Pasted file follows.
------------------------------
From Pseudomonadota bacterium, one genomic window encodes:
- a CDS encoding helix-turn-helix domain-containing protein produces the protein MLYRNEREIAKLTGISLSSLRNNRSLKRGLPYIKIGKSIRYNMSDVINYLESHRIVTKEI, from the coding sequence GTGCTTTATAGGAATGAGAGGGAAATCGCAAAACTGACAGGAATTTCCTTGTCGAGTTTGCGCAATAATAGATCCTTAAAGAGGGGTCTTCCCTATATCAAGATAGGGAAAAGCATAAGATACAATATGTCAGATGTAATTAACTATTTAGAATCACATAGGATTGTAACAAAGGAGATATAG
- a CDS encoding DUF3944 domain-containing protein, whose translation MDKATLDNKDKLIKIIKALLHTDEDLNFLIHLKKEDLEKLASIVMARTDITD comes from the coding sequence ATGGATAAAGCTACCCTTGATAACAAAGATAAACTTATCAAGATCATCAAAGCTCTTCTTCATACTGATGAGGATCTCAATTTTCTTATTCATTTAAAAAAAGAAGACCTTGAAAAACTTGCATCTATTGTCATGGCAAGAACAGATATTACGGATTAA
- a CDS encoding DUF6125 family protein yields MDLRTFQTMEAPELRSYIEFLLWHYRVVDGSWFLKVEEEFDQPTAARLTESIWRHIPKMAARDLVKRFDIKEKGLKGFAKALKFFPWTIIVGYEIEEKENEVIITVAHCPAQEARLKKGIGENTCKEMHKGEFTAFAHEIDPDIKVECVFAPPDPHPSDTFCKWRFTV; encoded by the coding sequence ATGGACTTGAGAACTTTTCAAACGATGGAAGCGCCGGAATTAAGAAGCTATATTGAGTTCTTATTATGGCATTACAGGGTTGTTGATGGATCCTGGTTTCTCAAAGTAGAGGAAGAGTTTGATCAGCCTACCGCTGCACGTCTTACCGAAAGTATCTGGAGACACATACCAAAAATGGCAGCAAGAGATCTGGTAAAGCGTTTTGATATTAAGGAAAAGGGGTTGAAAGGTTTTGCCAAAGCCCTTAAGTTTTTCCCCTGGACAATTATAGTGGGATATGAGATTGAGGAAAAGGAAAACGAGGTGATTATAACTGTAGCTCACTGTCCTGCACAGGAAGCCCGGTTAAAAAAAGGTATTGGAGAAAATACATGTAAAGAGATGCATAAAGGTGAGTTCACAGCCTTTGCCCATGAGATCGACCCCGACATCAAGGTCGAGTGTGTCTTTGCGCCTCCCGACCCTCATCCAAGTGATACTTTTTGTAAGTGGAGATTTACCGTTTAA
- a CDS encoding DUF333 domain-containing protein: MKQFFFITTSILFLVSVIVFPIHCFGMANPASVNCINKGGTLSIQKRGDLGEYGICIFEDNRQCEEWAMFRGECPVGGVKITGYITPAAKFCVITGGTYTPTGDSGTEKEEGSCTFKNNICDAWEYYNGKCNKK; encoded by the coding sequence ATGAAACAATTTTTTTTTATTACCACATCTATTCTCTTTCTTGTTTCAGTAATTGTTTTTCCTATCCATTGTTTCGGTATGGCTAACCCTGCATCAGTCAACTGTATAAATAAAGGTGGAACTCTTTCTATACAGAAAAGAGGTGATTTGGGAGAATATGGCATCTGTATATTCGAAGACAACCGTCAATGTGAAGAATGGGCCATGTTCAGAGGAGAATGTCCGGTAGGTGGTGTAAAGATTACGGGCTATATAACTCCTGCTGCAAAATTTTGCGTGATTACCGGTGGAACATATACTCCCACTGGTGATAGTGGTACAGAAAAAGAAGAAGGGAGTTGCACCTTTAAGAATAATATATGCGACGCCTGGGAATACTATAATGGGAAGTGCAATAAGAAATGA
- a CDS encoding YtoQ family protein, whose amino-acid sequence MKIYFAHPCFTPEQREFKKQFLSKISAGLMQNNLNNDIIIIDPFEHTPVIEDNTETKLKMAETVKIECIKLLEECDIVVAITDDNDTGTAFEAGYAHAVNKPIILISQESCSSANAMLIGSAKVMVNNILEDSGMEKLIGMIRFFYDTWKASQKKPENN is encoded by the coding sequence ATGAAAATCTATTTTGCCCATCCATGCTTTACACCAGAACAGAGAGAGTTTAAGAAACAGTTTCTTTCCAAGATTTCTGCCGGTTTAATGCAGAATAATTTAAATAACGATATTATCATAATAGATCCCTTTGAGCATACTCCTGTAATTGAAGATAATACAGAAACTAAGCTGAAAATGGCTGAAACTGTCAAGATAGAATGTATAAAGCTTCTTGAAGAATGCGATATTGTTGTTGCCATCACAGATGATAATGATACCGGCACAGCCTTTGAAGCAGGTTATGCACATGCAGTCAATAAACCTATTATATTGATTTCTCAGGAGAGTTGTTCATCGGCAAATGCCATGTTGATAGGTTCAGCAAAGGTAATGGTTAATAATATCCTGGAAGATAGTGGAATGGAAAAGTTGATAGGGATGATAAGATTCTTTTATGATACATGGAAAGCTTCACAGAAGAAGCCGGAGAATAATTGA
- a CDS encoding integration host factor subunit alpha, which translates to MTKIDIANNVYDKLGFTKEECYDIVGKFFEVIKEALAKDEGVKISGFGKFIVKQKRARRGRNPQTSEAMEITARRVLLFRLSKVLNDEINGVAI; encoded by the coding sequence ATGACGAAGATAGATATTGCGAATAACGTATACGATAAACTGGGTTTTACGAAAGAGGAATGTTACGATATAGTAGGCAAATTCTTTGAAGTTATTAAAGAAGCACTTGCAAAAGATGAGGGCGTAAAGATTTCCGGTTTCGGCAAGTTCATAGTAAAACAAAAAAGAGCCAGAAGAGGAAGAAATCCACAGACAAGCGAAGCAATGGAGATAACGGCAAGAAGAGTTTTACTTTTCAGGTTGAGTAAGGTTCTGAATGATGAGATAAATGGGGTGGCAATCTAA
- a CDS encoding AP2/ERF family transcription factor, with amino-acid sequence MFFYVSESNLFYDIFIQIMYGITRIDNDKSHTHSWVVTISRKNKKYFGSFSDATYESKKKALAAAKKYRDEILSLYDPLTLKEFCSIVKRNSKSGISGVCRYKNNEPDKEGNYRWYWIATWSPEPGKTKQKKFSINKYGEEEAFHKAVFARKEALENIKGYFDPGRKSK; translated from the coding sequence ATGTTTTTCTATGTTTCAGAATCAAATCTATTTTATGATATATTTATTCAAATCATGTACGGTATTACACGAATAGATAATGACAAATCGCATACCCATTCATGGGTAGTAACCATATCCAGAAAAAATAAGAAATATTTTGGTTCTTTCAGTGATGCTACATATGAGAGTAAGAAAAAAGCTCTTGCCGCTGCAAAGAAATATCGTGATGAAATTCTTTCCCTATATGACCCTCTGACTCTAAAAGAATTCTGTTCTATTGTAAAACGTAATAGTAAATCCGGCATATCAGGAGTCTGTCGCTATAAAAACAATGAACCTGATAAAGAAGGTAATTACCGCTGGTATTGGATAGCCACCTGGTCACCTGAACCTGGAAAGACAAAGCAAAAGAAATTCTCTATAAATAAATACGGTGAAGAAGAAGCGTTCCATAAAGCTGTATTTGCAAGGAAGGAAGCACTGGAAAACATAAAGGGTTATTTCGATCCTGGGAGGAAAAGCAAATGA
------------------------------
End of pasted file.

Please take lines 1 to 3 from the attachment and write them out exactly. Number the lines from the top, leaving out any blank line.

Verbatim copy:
From Pseudomonadota bacterium, one genomic window encodes:
- a CDS encoding helix-turn-helix domain-containing protein produces the protein MLYRNEREIAKLTGISLSSLRNNRSLKRGLPYIKIGKSIRYNMSDVINYLESHRIVTKEI, from the coding sequence GTGCTTTATAGGAATGAGAGGGAAATCGCAAAACTGACAGGAATTTCCTTGTCGAGTTTGCGCAATAATAGATCCTTAAAGAGGGGTCTTCCCTATATCAAGATAGGGAAAAGCATAAGATACAATATGTCAGATGTAATTAACTATTTAGAATCACATAGGATTGTAACAAAGGAGATATAG
- a CDS encoding DUF3944 domain-containing protein, whose translation MDKATLDNKDKLIKIIKALLHTDEDLNFLIHLKKEDLEKLASIVMARTDITD comes from the coding sequence ATGGATAAAGCTACCCTTGATAACAAAGATAAACTTATCAAGATCATCAAAGCTCTTCTTCATACTGATGAGGATCTCAATTTTCTTATTCATTTAAAAAAAGAAGACCTTGAAAAACTTGCATCTATTGTCATGGCAAGAACAGATATTACGGATTAA